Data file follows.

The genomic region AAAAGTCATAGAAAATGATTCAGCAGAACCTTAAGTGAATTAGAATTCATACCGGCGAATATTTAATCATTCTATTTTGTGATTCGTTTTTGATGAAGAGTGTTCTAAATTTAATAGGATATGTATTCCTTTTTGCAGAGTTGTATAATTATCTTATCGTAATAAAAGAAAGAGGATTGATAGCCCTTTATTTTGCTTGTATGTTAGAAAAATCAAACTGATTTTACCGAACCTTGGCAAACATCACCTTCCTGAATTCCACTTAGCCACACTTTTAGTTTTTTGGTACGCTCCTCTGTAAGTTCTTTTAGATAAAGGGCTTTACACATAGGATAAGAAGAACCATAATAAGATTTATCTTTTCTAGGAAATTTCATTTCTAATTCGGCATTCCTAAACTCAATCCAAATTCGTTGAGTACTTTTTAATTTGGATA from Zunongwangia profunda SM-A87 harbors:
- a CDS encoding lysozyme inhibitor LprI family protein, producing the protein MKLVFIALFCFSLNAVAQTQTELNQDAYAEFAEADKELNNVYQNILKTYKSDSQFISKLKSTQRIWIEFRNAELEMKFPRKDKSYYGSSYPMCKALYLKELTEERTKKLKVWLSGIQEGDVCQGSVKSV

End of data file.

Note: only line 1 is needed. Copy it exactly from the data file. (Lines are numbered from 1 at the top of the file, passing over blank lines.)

The genomic region AAAAGTCATAGAAAATGATTCAGCAGAACCTTAAGTGAATTAGAATTCATACCGGCGAATATTTAATCATTCTATTTTGTGATTCGTTTTTGATGAAGAGTGTTCTAAATTTAATAGGATATGTATTCCTTTTTGCAGAGTTGTATAATTATCTTATCGTAATAAAAGAAAGAGGATTGATAGCCCTTTATTTTGCTTGTATGTTAGAAAAATCAAACTGATTTTACCGAACCTTGGCAAACATCACCTTCCTGAATTCCACTTAGCCACACTTTTAGTTTTTTGGTACGCTCCTCTGTAAGTTCTTTTAGATAAAGGGCTTTACACATAGGATAAGAAGAACCATAATAAGATTTATCTTTTCTAGGAAATTTCATTTCTAATTCGGCATTCCTAAACTCAATCCAAATTCGTTGAGTACTTTTTAATTTGGATA from Zunongwangia profunda SM-A87 harbors: